a city of incredibly steep hills that has developed tiered above
the lake on a succession of compact, south-facing terraces. Much
of the city is still wooded, there are plenty of parks, and the
tree-lined lakefront promenades spill over with lush, beds of
vibrantly colorful flowers.
is known for the long tradition of fostering intellectual and
cultural innovation. From medieval times, Lausanne has stood
at the Swiss cultural avant-garde. Back then, the cathedral crowned
the city the most influential of the region; it still sits resplendant
on an Old Town hill, the countrys most impressive Gothic
the Reformation, students flocked to Lausannes pioneering
university, and in the eighteenth and nineteenth centuries, restless
Romantics sought and found inspiration in the setting and the
life of Lausanne.
remains a grand-looking city, full of shuttered foursquare mansions
and ritzy shopping streets, and with its own glamorous lakeside
resort of Ouchy.
the dynamism, a defining feature of the city is its international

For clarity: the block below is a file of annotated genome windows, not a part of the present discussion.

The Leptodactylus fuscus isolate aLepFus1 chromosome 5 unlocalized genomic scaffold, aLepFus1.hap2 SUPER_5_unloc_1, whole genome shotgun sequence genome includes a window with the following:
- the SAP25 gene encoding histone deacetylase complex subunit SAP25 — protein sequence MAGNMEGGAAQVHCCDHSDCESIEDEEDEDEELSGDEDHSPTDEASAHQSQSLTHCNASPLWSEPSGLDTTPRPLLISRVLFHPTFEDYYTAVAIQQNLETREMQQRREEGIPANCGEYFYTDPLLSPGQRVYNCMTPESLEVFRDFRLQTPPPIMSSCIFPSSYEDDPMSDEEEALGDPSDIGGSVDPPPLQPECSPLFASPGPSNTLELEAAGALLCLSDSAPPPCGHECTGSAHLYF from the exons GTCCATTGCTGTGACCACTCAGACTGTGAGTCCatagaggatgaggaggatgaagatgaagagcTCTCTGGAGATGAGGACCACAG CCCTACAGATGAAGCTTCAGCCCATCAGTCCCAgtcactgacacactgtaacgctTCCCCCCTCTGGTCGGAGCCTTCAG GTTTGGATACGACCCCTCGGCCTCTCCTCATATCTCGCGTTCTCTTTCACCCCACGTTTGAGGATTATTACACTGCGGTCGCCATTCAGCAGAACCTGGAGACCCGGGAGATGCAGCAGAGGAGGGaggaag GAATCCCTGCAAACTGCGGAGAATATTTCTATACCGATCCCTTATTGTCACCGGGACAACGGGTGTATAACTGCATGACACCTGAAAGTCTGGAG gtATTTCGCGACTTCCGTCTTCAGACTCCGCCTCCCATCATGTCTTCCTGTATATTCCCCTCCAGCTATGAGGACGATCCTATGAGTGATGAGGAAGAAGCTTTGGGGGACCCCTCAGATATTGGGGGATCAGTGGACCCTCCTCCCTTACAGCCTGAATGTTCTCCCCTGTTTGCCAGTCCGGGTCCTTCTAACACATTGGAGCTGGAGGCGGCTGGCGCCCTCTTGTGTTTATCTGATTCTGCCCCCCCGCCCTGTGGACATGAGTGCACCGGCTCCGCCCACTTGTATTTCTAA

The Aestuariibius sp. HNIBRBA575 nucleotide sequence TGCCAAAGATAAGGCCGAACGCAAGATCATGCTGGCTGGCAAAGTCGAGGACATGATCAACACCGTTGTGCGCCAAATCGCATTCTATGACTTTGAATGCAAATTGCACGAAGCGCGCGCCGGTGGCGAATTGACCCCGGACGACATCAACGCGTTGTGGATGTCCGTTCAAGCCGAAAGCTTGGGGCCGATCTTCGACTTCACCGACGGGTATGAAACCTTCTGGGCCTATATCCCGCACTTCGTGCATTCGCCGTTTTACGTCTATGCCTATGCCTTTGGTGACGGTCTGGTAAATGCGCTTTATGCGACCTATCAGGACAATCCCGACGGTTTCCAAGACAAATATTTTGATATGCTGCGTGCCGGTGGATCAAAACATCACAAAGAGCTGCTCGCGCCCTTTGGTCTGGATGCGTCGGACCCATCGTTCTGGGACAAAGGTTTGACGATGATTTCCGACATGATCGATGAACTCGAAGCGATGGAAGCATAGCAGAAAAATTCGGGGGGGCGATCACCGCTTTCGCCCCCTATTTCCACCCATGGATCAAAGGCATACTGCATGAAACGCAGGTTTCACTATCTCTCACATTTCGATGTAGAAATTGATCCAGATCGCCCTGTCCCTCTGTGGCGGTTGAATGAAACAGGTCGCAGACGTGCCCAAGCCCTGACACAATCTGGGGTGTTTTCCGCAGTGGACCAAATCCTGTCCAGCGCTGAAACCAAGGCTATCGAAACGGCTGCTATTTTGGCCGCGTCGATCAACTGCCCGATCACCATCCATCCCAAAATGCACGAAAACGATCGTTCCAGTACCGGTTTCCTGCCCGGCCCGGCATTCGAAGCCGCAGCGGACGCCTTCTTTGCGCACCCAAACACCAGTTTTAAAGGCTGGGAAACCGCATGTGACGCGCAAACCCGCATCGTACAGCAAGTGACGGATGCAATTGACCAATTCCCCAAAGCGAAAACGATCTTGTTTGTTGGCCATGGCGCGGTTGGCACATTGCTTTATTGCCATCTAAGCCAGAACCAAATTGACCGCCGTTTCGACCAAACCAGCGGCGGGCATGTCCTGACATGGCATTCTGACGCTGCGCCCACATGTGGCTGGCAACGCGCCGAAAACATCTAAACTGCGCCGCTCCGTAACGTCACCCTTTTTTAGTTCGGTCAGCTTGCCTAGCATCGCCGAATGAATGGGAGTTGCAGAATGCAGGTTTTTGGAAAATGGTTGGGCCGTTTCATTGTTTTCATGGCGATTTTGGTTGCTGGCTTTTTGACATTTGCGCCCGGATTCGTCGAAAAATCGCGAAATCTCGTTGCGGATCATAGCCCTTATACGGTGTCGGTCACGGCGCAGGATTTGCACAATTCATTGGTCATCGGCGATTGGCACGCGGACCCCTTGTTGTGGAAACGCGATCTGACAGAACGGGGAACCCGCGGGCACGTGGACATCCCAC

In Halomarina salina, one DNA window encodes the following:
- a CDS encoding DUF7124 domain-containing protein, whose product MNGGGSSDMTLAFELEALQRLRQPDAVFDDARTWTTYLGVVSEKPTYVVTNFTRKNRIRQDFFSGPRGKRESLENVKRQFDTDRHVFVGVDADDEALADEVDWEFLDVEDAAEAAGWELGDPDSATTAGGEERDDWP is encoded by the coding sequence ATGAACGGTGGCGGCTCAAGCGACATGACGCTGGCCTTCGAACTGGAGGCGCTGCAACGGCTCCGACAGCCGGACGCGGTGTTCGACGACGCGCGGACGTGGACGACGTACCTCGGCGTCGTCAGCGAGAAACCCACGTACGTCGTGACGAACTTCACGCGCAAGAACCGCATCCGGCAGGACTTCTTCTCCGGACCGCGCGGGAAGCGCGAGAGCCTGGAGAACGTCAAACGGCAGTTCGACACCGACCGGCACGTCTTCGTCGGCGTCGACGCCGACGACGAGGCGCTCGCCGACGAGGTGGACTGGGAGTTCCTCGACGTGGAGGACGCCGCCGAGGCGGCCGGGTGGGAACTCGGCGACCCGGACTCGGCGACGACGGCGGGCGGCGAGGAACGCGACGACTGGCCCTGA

population of students, attracted to the prestigious University
of Lausanne, Switzerlands biggest, and the French-language
arm of the Federal Institute of Technology. Hundreds of language
schools and private academies enhance the citys reputation
for learning, along with the world-famous École Hotelière,
training ground for top chefs and hotel staff.
1874 Lausanne has been the home of the highest Swiss federal
court of appeal, and has also attracted many multinational companies,
not least Philip Morris, who chose Lausanne as a base from which
to sell their Marlboro, Chesterfield, Suchard and Toblerone brands
to Europe and Africa.
the feature which the tourist office has lit upon is that the
International Olympic Committee has been headquartered in Lausanne
since 1915, and has attracted to the city an array of world governing
bodies in sports ranging from chess to volleyball; they tout
the city as Olympic Capital and endlessly plug the
rather vapid Olympic Museum.